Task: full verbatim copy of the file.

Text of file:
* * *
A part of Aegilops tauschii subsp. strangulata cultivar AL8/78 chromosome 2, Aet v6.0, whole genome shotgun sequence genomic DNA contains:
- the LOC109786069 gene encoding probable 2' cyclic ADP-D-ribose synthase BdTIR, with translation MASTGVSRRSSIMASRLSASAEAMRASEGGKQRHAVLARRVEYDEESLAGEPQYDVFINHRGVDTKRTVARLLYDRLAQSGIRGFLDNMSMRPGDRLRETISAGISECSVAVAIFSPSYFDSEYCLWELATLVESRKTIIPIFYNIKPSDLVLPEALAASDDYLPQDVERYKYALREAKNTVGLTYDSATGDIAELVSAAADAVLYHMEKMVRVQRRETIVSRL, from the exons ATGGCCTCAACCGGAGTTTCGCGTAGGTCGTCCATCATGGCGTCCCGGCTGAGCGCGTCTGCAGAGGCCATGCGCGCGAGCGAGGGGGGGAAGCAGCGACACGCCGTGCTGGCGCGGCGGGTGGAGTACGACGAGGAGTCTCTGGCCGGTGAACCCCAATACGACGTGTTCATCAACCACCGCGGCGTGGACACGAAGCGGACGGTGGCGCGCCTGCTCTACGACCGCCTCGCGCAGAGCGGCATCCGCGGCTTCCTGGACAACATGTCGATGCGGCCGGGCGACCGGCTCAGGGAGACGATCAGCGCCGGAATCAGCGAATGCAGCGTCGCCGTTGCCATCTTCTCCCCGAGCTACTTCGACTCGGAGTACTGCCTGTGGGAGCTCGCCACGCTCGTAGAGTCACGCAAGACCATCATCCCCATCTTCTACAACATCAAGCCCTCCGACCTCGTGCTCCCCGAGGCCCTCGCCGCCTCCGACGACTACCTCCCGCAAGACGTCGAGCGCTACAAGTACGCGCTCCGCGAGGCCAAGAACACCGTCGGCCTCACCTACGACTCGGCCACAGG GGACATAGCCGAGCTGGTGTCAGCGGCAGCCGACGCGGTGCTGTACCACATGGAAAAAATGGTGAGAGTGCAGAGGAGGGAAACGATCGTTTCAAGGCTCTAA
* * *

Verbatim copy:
A part of Aegilops tauschii subsp. strangulata cultivar AL8/78 chromosome 2, Aet v6.0, whole genome shotgun sequence genomic DNA contains:
- the LOC109786069 gene encoding probable 2' cyclic ADP-D-ribose synthase BdTIR, with translation MASTGVSRRSSIMASRLSASAEAMRASEGGKQRHAVLARRVEYDEESLAGEPQYDVFINHRGVDTKRTVARLLYDRLAQSGIRGFLDNMSMRPGDRLRETISAGISECSVAVAIFSPSYFDSEYCLWELATLVESRKTIIPIFYNIKPSDLVLPEALAASDDYLPQDVERYKYALREAKNTVGLTYDSATGDIAELVSAAADAVLYHMEKMVRVQRRETIVSRL, from the exons ATGGCCTCAACCGGAGTTTCGCGTAGGTCGTCCATCATGGCGTCCCGGCTGAGCGCGTCTGCAGAGGCCATGCGCGCGAGCGAGGGGGGGAAGCAGCGACACGCCGTGCTGGCGCGGCGGGTGGAGTACGACGAGGAGTCTCTGGCCGGTGAACCCCAATACGACGTGTTCATCAACCACCGCGGCGTGGACACGAAGCGGACGGTGGCGCGCCTGCTCTACGACCGCCTCGCGCAGAGCGGCATCCGCGGCTTCCTGGACAACATGTCGATGCGGCCGGGCGACCGGCTCAGGGAGACGATCAGCGCCGGAATCAGCGAATGCAGCGTCGCCGTTGCCATCTTCTCCCCGAGCTACTTCGACTCGGAGTACTGCCTGTGGGAGCTCGCCACGCTCGTAGAGTCACGCAAGACCATCATCCCCATCTTCTACAACATCAAGCCCTCCGACCTCGTGCTCCCCGAGGCCCTCGCCGCCTCCGACGACTACCTCCCGCAAGACGTCGAGCGCTACAAGTACGCGCTCCGCGAGGCCAAGAACACCGTCGGCCTCACCTACGACTCGGCCACAGG GGACATAGCCGAGCTGGTGTCAGCGGCAGCCGACGCGGTGCTGTACCACATGGAAAAAATGGTGAGAGTGCAGAGGAGGGAAACGATCGTTTCAAGGCTCTAA